Newly discovered asteroid buzzes Earth inside moon's orbit
A recently discovered asteroid gave Earth a close shave on Dec. 11, zipping between our planet and the moon just two days after astronomers first spotted it.
According to researchers, the near-Earth asteroid 2012 XE54, which was discovered Sunday (Dec. 9), came within 140,000 miles (230,000 kilometers) of our planet at about 5 a.m. EST (1000 GMT) Tuesday.
For comparison, the moon orbits Earth at an average distance of 240,000 miles or so (386,000 km).
Astronomers estimate that 2012 XE54 is about 120 feet (36 meters) wide -- big enough to cause substantial damage if it slams into Earth someday. An object of similar size flattened 800 square miles (2,000 square km) of forest when it exploded above Siberia's Podkamennaya Tunguska River in 1908.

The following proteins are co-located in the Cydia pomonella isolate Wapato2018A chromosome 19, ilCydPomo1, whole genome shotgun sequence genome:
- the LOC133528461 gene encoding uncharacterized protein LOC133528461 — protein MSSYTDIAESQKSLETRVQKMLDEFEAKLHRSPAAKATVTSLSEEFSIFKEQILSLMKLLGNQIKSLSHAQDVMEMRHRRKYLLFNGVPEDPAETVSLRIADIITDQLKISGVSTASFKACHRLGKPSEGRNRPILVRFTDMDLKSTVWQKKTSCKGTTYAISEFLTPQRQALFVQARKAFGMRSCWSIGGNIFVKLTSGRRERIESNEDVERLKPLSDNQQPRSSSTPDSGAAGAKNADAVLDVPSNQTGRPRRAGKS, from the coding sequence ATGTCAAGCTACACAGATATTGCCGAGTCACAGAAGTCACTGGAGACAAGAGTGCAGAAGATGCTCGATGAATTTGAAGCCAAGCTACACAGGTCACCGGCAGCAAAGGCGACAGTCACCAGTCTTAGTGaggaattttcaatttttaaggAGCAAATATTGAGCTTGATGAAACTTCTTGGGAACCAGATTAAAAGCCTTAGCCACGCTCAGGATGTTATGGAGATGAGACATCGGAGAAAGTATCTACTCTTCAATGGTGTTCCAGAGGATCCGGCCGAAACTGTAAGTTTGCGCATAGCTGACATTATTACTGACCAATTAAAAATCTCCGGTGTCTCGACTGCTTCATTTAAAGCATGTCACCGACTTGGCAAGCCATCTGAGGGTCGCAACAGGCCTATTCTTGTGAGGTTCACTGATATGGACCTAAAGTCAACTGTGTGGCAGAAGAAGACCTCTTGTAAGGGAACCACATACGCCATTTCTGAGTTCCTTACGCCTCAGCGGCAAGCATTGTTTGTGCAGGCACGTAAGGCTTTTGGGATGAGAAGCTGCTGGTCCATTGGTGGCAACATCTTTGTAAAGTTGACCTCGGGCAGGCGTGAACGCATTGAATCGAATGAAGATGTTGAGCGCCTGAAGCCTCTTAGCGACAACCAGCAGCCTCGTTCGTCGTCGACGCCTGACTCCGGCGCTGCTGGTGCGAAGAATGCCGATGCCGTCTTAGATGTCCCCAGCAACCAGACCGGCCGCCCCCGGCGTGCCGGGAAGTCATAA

Asteroid 2012 XE54 also passed through Earth's shadow a few hours before its closest approach, generating an eclipse on the space rock's surface, researchers said.
"Asteroids eclipsing during an Earth flyby are relatively rare," Discovery News quoted astronomer Pasquale Tricarico, of the Planetary Science Institute in Tucson, Ariz., as writing in a blog post Monday (Dec. 10).
The first known case, Tricarico added, was "asteroid 2008 TC3 which was totally eclipsed just one hour before entering Earth's atmosphere over Sudan in 2008, and asteroid 2012 KT42 experiencing both an eclipse and a transit during the same Earth flyby in 2012."
2012 XE54 will be coming back to Earth's neighborhood before too much longer. The asteroid completes one lap around the sun every 2.72 years.